The Biden-Harris administration faces huge challenges. Addressing school safety during Covid-19 is at the top of their list. This is welcome news. Goals are important for clarity and to give us hope.
President Biden wasted no time getting out his National Strategy for the Covid-19 Response and Pandemic Preparedness. Schools are specifically addressed starting on page 77.
Here are concerns and what looks good.
1. We can teach our children in safe schools.
In his Inaugural Address, the only time the President mentioned schools was when he said We can teach our children in safe schools.
He used the word We which collectively implies all of us, and it’s comforting to know he cares about teachers, students, parents, and schools and is working on this serious issue with experts.
I’m sure the President understands, that when it comes to We, it’s the teacher along with school staff risking their lives to enter that classroom and school building and who face the possibility of getting the virus. It’s the teacher who is responsible for keeping children safe. Children do get this virus.
Teachers and school staff, not just administrators must be heard in their local school districts. In some places, that’s happening and in other places, it’s a struggle.
2. The Administration has set the goal of safely reopening a majority of K-8 schools in 100 days.
The goal of 100 days provides time. But school districts shouldn’t see this as a green light to ramp up school-building attendance when it isn’t safe. This virus isn’t bound by time.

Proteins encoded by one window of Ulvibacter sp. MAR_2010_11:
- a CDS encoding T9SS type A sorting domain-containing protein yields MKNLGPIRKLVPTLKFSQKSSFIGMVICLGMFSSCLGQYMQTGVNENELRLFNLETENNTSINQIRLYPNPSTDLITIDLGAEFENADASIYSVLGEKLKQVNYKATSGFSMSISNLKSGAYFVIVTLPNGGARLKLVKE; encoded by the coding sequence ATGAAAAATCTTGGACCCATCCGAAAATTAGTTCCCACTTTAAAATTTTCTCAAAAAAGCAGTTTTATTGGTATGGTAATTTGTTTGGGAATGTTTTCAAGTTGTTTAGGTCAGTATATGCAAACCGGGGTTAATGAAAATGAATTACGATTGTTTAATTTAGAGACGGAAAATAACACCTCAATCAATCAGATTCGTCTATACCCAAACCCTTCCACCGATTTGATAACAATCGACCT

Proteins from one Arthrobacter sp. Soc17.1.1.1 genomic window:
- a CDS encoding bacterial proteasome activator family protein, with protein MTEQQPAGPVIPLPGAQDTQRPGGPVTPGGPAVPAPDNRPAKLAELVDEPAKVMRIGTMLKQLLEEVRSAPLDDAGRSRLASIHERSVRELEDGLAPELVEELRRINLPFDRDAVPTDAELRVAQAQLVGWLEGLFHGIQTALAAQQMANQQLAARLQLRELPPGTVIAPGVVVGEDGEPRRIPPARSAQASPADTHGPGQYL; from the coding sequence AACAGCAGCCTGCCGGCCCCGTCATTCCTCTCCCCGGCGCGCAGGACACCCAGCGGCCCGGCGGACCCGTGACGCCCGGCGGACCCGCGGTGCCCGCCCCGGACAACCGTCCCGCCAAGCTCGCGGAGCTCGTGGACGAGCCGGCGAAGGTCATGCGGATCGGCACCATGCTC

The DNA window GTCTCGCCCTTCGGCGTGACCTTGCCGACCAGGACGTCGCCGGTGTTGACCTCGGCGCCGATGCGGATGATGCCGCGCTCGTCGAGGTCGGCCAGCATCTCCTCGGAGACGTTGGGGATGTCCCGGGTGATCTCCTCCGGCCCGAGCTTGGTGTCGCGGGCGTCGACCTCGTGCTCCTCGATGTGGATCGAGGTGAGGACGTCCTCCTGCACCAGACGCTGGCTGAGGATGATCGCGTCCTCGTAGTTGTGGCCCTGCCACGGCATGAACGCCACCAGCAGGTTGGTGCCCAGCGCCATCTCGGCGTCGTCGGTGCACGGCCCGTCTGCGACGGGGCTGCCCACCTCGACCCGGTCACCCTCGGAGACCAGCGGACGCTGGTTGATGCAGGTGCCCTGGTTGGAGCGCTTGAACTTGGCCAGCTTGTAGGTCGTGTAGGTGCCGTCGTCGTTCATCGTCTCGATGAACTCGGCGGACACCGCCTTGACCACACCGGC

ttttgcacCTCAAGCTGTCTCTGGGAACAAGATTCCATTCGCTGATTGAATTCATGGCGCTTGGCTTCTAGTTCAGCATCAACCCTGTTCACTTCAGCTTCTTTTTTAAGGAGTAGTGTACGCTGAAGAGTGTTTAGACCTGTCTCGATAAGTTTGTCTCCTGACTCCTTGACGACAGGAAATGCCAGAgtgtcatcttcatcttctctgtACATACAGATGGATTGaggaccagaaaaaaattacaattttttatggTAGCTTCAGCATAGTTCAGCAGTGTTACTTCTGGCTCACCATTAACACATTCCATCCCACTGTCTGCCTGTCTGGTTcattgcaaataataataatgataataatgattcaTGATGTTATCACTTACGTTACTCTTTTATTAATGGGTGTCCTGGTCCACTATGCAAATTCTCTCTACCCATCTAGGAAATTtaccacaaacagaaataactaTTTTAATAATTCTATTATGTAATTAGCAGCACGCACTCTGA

3. Students have lost months of learning as a result of school closures, and losses are particularly acute for lower-income students and students of color.
It’s a common mistake to say that schools are closed or to imply that students have not been learning for months. School buildings may be closed but teachers are working very hard with students remotely.
Some schools have been open. Schooling is happening. Every student should by now be connected to their teacher online remotely.
Also, parents and educators of color are getting tired of hearing that students of color are behind. Some of the information presented about this is questionable. There are even fears that this refrain is being used to reopen schools prematurely and that it’s rooted in racism.
Every effort should be made to address the connectivity issues children face with technology, and teachers and school district administrators likely know who these students are and what they need.
School districts should continue to make every effort to locate missing students and make sure that they get support during this trying time. This is not only a job for schools but for social workers and public health.
4. Given the disastrous impact of school closures on families, the economy and our society, it is a national priority to reopen our schools and keep them open.
The few reports supporting this idea have been questionable. The last thing students need is to be forced to return to schools to take high-stakes testing and feel added pressure to perform due to this pandemic.
For years school reform has created a false paradigm of high-stakes standards used to sell programs. The pandemic is a good time to put the brakes on such standards and refocus on the learning needs of students.